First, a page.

Hannah Cerne: My Trip to the American Alliance of Museums Conference 

Written by Hannah Cerne, UNMAM Graduate Research Assistant and Study Room Assistant.

Hannah Cerne at the 2024 American Alliance of Museums Conference at the Baltimore Convention Center in Baltimore, MD. Image courtesy of Hannah Cerne.

I recently had the opportunity to attend the 2024 American Alliance of Museums (AAM) Conference in Baltimore, Maryland. Attending the AAM Conference allowed me to network with museum professionals across the United States, learn about and discuss active topics in the museum field, and volunteer at the largest museum conference in America. Throughout the conference, I attended many sessions discussing the power of observation, intentional exhibition curation, confronting colonialism, and the practice of slow-looking. I particularly enjoyed the session Transformative Experiences in Art Museums: Support Flourishing in Medicine. This session discussed a case study of John Hopkins University School of Medicine working with the Baltimore Museum of Art to provide medical students with the opportunity to understand the importance of arts and humanities, and the ability to provide social advocacy, aid in physical and mental health, and support personal insight.  

Another session at the AAM conference was Hands-On Discussion: Leadership Making Way for Gen Z in a Changing World. This session discussed incorporating Generation Z (people born between 1997 to 2009) at the decision table and what museums can do to better serve young adults. This session stood out to me immediately when viewing all the presentations offered at the conference, being Gen Z myself. The discussion examined many public museums, their offerings, and who they cater to, explaining that Gen Z currently seeks social connection and knowledge of the history they did not receive in schools. For example, according to Made By Us, a history organization on the session panel, 44% of Gen Z say public schools teach history accurately and 27% trust education officials to be neutral on political issues. I enjoyed learning about the topics discussed and appreciated hearing what current museum professionals are doing to bring the topic up for discussion.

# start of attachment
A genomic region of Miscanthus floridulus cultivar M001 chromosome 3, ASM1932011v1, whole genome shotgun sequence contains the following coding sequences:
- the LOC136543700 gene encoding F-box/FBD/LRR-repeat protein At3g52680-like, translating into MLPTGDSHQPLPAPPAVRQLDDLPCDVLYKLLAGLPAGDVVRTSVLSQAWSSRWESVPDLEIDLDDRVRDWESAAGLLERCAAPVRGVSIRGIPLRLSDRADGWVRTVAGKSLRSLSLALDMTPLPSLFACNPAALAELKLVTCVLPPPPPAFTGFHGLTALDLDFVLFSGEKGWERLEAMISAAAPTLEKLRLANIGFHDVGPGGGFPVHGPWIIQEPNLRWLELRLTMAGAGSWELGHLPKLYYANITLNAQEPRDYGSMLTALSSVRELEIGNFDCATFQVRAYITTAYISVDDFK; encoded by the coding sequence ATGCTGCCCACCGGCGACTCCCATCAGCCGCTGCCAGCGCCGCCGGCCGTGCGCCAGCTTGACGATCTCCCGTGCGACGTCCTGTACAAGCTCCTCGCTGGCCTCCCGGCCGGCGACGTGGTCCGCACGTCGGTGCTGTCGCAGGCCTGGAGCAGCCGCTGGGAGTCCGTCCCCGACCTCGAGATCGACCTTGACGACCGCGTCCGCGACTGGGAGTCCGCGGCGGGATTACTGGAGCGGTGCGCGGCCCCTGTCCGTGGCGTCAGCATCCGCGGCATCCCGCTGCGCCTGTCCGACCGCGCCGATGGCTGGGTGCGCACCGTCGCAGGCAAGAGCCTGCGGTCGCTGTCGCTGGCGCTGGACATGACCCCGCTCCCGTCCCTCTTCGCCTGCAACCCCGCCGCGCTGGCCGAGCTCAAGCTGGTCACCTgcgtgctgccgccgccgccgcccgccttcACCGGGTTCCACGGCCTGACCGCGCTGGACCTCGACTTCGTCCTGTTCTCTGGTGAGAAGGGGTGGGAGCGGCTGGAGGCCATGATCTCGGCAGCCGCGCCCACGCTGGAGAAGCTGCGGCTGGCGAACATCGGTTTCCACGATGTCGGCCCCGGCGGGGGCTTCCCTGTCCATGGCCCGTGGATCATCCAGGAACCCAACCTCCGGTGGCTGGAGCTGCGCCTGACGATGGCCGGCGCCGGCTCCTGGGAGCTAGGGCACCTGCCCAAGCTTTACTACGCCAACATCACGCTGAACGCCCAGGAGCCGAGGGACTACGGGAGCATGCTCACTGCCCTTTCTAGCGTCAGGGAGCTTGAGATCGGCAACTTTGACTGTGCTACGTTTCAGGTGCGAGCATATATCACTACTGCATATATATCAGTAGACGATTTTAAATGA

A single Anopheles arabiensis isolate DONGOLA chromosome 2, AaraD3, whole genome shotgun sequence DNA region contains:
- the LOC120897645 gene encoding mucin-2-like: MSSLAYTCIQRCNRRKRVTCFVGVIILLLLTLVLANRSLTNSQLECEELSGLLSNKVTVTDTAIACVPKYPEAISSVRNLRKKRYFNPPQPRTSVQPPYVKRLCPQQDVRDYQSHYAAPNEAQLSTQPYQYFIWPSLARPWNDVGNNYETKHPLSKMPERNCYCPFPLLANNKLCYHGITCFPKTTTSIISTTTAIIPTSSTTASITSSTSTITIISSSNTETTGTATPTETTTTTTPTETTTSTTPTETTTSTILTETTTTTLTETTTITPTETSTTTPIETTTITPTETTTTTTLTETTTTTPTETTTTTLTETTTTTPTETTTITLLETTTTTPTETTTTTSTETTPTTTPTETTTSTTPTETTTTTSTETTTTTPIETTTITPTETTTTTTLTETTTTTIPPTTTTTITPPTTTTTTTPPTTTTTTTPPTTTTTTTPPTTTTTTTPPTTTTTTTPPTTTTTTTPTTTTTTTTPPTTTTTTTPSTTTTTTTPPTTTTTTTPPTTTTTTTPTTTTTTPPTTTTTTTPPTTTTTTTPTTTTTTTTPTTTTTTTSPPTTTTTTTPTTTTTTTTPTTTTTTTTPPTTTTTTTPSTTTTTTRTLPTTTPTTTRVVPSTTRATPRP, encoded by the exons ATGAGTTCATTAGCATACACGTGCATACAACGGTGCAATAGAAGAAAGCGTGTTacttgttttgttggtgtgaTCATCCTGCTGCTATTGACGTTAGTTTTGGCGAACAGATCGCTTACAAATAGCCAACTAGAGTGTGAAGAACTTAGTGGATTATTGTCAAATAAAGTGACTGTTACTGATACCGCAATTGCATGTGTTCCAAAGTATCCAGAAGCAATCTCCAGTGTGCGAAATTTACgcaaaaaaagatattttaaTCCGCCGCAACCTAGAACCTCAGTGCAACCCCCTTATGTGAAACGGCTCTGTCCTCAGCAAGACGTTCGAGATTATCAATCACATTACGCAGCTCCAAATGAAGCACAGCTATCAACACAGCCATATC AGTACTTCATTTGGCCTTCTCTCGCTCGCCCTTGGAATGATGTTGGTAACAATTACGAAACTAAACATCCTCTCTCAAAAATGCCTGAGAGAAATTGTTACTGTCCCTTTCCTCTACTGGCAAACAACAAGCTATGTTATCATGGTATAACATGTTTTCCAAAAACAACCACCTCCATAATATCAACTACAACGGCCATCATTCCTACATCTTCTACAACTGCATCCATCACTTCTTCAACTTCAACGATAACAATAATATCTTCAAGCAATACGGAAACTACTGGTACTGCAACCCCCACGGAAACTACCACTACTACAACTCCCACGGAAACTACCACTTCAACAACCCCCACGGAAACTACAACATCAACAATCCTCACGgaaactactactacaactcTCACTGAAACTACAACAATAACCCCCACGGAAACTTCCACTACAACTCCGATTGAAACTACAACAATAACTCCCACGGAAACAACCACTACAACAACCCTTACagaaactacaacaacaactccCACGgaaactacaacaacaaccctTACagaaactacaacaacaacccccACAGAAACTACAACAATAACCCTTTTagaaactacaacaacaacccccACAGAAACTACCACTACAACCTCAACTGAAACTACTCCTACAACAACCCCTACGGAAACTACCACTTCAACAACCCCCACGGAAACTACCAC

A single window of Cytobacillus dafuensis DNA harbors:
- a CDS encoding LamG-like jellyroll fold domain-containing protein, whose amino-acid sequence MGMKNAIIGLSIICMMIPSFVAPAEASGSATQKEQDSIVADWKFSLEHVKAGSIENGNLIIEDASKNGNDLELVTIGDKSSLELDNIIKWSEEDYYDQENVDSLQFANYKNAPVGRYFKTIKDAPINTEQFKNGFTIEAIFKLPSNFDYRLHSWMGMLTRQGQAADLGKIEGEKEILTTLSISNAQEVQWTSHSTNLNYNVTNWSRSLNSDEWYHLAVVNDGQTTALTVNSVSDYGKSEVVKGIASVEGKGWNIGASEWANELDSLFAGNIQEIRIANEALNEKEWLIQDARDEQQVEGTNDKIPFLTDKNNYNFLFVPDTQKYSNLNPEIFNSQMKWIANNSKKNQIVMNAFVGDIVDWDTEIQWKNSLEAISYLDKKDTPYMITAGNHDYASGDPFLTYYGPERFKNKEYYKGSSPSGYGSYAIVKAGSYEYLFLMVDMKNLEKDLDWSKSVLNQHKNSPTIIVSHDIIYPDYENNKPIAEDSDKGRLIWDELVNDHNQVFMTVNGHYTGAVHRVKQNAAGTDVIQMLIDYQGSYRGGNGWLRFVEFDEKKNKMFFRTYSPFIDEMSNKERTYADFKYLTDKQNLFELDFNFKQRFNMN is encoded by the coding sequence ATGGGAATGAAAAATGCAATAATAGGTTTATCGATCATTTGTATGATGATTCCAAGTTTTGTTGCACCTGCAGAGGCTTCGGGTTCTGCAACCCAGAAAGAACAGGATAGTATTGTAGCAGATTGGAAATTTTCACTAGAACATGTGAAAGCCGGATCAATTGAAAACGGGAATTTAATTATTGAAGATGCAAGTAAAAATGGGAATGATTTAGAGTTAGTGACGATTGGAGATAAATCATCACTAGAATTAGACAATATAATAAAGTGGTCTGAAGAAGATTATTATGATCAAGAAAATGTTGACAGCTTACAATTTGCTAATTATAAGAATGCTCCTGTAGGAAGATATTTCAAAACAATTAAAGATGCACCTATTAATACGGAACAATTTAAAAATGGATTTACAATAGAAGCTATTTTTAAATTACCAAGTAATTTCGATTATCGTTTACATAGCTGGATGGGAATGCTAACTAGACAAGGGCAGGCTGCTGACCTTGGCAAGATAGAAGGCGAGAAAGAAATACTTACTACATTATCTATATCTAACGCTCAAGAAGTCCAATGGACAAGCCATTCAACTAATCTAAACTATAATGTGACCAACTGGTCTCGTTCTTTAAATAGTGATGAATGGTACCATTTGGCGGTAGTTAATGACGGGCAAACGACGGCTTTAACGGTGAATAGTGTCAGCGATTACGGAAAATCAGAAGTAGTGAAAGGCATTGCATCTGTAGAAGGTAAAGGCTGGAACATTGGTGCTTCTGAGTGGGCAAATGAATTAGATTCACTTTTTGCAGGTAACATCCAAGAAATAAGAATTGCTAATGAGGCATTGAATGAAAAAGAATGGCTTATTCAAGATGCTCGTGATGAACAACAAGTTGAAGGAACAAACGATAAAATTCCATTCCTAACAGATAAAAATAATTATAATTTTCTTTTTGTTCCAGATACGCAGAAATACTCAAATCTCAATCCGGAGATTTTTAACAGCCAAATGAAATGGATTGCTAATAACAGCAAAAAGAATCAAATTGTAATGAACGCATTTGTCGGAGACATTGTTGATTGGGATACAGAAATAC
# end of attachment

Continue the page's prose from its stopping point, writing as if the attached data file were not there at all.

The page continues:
While visiting Baltimore I had the chance to enjoy Washington D.C. for a day with the UNMAM Director of Operations, Devin Geraci, and fellow UNM graduate student Laura Olson. Laura and I took the time to visit the Baltimore Museum of Art (BMA) together. The impressive collection and works at the BMA may have inspired me to move to the East Coast. Devin, Laura, and I spent an evening visiting the National Aquarium seeing curious creatures and attending a Baltimore Orioles baseball game at Oriole Park where they won 9 – 2 against the Seattle Mariners. I was sure to try the park’s infamous “Maryland dog,” a ballpark hotdog topped with crab dip, shoestring french fries, and old bay seasoning.

Exploring Washington D.C. for a day was a joy! We visited the US Capitol, the Washington Monument, and the Lincoln Memorial. We also explored the National Gallery of Art and the Smithsonian Institution National Museum of Natural History. While in Washington D.C., I was able to see works by incredible artists such as Yayoi Kusama, Louise Bourgeois, Claude Monet, Helen Frankenthaler, Jackson Pollock, and more great artists.  

Hannah Cerne in front of the Lincoln Memorial in Washington D.C.  Image courtesy of Hannah Cerne.

My time in Baltimore was certainly unforgettable and transformative. My participation in the AAM Conference provided me with the opportunity to make professional connections with colleagues across the US. My visitation to historic sites and museums in Maryland reignited my already great passion for public service through museums as a future professional. Thank you to the University of New Mexico Art Museum and the University of New Mexico Museum Studies department for funding my trip to the American Alliance of Museums Conference.